How NATO should deter Vladimir Putin's Russia
Come July, NATO allies will gather in Vilnius for their second summit since Russian President Vladimir Putin launched his genocidal war of aggression against Ukraine. There’ll be 31 of them this time, after Finland joined the club in direct response to Putin’s bellicosity. What should they decide?
One way or another, every discussion will touch on Putin. The neo-Tsarist, imperialist, irredentist and atavistic threat he represents menaces not only non-NATO countries such as Ukraine or Moldova but also NATO allies including Estonia, Latvia and Lithuania. And while some items on the Vilnius agenda may seem uncontroversial, others pose dilemmas that could prove fiendish — depending on the success or failure of Ukraine’s expected “spring offensive.”
The easiest category should be resources. NATO needs more. So the allies should reach a binding agreement to spend at least 2% of gross domestic product on their militaries — an arbitrary benchmark, but a necessary discipline. NATO must also have more say where that money goes. One country might be told to build fewer submarines, another to invest more in fighter jets, and so on. The goal must be to face eastward toward the Kremlin not as a ragtag horde, but as one coherent and coordinated fighting force.
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More fundamentally, the allies should formally ditch their old strategy of deterrence by “punishment” or “retaliation.” That model assumed that in the event of a Russian attack, the enemy would initially conquer swathes of NATO territory. Then, however, the U.S. and other allies would ride to the rescue, liberating friends and expelling Russia with overwhelming force.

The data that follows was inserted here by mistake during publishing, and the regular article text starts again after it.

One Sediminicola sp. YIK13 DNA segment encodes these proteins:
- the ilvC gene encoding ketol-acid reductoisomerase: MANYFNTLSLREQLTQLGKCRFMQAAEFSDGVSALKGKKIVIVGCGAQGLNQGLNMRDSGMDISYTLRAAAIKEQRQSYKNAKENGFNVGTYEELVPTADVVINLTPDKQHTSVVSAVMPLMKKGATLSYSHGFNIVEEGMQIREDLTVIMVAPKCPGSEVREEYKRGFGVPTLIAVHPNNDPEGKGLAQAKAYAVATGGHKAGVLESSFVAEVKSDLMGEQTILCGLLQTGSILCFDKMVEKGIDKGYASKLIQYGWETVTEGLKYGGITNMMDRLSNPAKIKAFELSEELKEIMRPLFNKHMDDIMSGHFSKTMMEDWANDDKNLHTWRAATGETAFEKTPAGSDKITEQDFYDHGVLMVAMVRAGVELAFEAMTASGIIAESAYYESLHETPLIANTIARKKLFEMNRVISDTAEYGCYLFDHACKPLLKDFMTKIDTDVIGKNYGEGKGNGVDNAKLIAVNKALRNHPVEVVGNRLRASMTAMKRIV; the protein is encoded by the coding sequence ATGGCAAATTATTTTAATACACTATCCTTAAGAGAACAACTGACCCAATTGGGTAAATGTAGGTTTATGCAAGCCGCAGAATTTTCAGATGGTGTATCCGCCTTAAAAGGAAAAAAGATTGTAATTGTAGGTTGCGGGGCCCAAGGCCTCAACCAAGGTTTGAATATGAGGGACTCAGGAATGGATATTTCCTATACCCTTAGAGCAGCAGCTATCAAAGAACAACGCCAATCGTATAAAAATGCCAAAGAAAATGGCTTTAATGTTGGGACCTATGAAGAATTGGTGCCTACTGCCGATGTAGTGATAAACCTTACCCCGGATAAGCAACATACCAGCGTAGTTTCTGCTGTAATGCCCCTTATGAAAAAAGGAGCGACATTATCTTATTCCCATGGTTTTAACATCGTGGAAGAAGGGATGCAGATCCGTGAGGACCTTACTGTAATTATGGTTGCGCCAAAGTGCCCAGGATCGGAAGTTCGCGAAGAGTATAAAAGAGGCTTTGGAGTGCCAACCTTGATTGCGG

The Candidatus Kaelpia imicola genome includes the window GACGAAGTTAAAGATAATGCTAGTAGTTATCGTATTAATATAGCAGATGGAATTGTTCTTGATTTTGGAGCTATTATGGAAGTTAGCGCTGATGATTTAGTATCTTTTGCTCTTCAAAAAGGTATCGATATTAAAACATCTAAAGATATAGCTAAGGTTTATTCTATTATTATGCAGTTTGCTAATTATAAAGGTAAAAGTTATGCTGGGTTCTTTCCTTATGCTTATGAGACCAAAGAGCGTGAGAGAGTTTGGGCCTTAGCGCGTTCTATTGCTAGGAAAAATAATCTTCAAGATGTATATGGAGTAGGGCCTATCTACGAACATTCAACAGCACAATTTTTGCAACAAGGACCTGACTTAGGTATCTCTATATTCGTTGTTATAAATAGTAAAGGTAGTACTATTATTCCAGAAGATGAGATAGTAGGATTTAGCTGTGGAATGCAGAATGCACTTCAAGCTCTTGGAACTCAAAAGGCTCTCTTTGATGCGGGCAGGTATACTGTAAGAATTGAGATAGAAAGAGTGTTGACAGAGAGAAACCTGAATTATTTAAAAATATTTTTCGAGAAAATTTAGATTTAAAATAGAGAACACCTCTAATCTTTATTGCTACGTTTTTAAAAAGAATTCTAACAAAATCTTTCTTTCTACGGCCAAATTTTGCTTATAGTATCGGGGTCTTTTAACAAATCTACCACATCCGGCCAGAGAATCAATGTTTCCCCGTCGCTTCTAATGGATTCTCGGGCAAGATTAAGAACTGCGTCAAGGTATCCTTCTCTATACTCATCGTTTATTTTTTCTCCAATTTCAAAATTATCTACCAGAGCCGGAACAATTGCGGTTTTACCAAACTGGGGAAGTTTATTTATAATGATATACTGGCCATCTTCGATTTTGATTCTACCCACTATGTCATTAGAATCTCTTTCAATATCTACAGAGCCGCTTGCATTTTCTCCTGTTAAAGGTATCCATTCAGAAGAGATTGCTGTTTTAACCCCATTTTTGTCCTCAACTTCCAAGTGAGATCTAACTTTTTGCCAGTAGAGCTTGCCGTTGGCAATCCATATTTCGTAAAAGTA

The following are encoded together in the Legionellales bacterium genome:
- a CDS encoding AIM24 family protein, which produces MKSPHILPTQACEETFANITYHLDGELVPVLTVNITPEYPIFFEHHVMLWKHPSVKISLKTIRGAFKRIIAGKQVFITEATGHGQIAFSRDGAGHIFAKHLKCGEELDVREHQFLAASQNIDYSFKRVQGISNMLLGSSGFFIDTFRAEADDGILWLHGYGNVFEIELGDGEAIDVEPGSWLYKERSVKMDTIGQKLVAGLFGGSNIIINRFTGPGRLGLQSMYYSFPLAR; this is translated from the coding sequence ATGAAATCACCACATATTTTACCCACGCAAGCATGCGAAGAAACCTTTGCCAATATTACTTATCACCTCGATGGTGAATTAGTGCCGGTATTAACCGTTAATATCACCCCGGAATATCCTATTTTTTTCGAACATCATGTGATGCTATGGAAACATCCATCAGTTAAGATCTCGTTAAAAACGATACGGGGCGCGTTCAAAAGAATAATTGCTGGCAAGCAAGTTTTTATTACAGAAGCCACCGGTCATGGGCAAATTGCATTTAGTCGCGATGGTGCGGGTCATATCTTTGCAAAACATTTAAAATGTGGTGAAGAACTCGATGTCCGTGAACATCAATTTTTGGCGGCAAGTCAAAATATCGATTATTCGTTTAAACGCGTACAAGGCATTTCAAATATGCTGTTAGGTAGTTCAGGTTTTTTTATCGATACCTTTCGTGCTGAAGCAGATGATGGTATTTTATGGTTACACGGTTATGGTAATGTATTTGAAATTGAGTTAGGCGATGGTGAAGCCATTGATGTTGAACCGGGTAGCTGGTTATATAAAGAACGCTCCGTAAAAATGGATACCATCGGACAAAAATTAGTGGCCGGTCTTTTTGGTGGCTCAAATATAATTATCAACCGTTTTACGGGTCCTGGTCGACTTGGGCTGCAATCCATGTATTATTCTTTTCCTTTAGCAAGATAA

Perhaps counterintuitively, deterrence by retaliation made more sense in the relatively pacific zeitgeist of the preceding era, symbolized by the NATO-Russia Founding Act of 1997. Its premise was that Russia and the West “will build together a lasting and inclusive peace” based on “mutual trust and cooperation.” Russia pledged to behave itself in eastern Europe, and NATO promised not to deploy large forces or scary weapons in its eastern member countries — and certainly no nukes — to avoid threatening or provoking the Kremlin. That also meant the allies couldn’t have stopped a surprise Russian onslaught even if they’d wanted to.
Putin unilaterally destroyed the basis for that NATO thinking. First, he wantonly abandoned the Founding Act when he seized Crimea in 2014 and invaded the rest of Ukraine in 2022. Second, his troops, by committing atrocities in Bucha and other Ukrainian territories they overran, demonstrated what would await Balts, Poles or Finns while waiting to be liberated by the rest of NATO. Deterrence by retaliation alone is no longer enough.
So NATO should explicitly subscribe to “deterrence by denial.” That’s jargon for defending “every inch” of NATO territory, starting with the first — that is, stopping the Russians before they occupy any territory. To make this kind of deterrence credible, NATO must have awe-inspiring forces not just in the rear — at U.S. bases and nuclear silos in Germany, for instance — but at the front.
After Putin seized Crimea, the alliance took a baby step in that direction, with a so-called “Enhanced Forward Presence.” It consists of four multinational battlegroups, in Estonia, Latvia, Lithuania and Poland. Last year, the alliance added another four — in Bulgaria, Hungary, Romania and Slovakia.